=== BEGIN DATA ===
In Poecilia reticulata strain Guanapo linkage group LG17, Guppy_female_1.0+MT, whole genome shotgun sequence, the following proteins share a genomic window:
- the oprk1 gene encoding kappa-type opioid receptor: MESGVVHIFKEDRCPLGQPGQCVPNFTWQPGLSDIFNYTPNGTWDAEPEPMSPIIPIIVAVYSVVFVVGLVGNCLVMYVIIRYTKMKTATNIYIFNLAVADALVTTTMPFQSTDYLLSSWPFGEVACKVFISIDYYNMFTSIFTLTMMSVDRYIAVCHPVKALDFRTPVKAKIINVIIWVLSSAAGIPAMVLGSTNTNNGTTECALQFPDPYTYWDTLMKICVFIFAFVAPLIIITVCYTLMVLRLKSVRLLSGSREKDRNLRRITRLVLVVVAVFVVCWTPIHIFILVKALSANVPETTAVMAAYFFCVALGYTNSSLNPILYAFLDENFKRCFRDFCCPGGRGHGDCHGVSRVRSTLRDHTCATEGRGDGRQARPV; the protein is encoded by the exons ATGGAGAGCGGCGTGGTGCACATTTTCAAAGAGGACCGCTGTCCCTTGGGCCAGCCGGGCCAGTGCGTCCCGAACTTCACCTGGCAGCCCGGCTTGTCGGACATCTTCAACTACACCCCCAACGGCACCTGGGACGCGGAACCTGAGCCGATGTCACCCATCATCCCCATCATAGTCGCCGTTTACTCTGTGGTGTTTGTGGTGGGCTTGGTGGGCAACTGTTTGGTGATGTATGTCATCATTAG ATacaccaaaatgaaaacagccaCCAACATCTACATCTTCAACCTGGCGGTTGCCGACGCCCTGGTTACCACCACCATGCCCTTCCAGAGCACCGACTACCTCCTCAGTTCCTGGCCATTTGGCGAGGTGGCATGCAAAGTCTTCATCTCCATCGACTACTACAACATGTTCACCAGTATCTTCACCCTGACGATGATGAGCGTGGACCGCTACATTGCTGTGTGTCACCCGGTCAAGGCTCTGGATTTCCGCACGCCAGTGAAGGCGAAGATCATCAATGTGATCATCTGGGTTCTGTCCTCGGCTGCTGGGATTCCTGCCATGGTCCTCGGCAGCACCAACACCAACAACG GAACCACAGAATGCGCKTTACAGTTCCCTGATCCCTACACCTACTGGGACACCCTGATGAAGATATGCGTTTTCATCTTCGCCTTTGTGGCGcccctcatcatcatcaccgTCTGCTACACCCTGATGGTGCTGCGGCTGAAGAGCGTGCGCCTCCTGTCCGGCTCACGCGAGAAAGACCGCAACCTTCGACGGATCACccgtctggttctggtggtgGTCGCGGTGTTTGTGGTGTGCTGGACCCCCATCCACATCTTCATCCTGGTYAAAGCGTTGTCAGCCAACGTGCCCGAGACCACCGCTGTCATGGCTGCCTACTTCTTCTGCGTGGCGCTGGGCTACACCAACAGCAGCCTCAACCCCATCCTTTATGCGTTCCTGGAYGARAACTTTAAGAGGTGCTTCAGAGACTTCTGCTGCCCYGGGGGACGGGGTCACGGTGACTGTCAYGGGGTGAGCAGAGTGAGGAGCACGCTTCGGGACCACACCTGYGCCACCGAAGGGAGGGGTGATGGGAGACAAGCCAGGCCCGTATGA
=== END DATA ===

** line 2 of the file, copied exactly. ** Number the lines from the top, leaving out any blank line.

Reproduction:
- the oprk1 gene encoding kappa-type opioid receptor: MESGVVHIFKEDRCPLGQPGQCVPNFTWQPGLSDIFNYTPNGTWDAEPEPMSPIIPIIVAVYSVVFVVGLVGNCLVMYVIIRYTKMKTATNIYIFNLAVADALVTTTMPFQSTDYLLSSWPFGEVACKVFISIDYYNMFTSIFTLTMMSVDRYIAVCHPVKALDFRTPVKAKIINVIIWVLSSAAGIPAMVLGSTNTNNGTTECALQFPDPYTYWDTLMKICVFIFAFVAPLIIITVCYTLMVLRLKSVRLLSGSREKDRNLRRITRLVLVVVAVFVVCWTPIHIFILVKALSANVPETTAVMAAYFFCVALGYTNSSLNPILYAFLDENFKRCFRDFCCPGGRGHGDCHGVSRVRSTLRDHTCATEGRGDGRQARPV; the protein is encoded by the exons ATGGAGAGCGGCGTGGTGCACATTTTCAAAGAGGACCGCTGTCCCTTGGGCCAGCCGGGCCAGTGCGTCCCGAACTTCACCTGGCAGCCCGGCTTGTCGGACATCTTCAACTACACCCCCAACGGCACCTGGGACGCGGAACCTGAGCCGATGTCACCCATCATCCCCATCATAGTCGCCGTTTACTCTGTGGTGTTTGTGGTGGGCTTGGTGGGCAACTGTTTGGTGATGTATGTCATCATTAG ATacaccaaaatgaaaacagccaCCAACATCTACATCTTCAACCTGGCGGTTGCCGACGCCCTGGTTACCACCACCATGCCCTTCCAGAGCACCGACTACCTCCTCAGTTCCTGGCCATTTGGCGAGGTGGCATGCAAAGTCTTCATCTCCATCGACTACTACAACATGTTCACCAGTATCTTCACCCTGACGATGATGAGCGTGGACCGCTACATTGCTGTGTGTCACCCGGTCAAGGCTCTGGATTTCCGCACGCCAGTGAAGGCGAAGATCATCAATGTGATCATCTGGGTTCTGTCCTCGGCTGCTGGGATTCCTGCCATGGTCCTCGGCAGCACCAACACCAACAACG GAACCACAGAATGCGCKTTACAGTTCCCTGATCCCTACACCTACTGGGACACCCTGATGAAGATATGCGTTTTCATCTTCGCCTTTGTGGCGcccctcatcatcatcaccgTCTGCTACACCCTGATGGTGCTGCGGCTGAAGAGCGTGCGCCTCCTGTCCGGCTCACGCGAGAAAGACCGCAACCTTCGACGGATCACccgtctggttctggtggtgGTCGCGGTGTTTGTGGTGTGCTGGACCCCCATCCACATCTTCATCCTGGTYAAAGCGTTGTCAGCCAACGTGCCCGAGACCACCGCTGTCATGGCTGCCTACTTCTTCTGCGTGGCGCTGGGCTACACCAACAGCAGCCTCAACCCCATCCTTTATGCGTTCCTGGAYGARAACTTTAAGAGGTGCTTCAGAGACTTCTGCTGCCCYGGGGGACGGGGTCACGGTGACTGTCAYGGGGTGAGCAGAGTGAGGAGCACGCTTCGGGACCACACCTGYGCCACCGAAGGGAGGGGTGATGGGAGACAAGCCAGGCCCGTATGA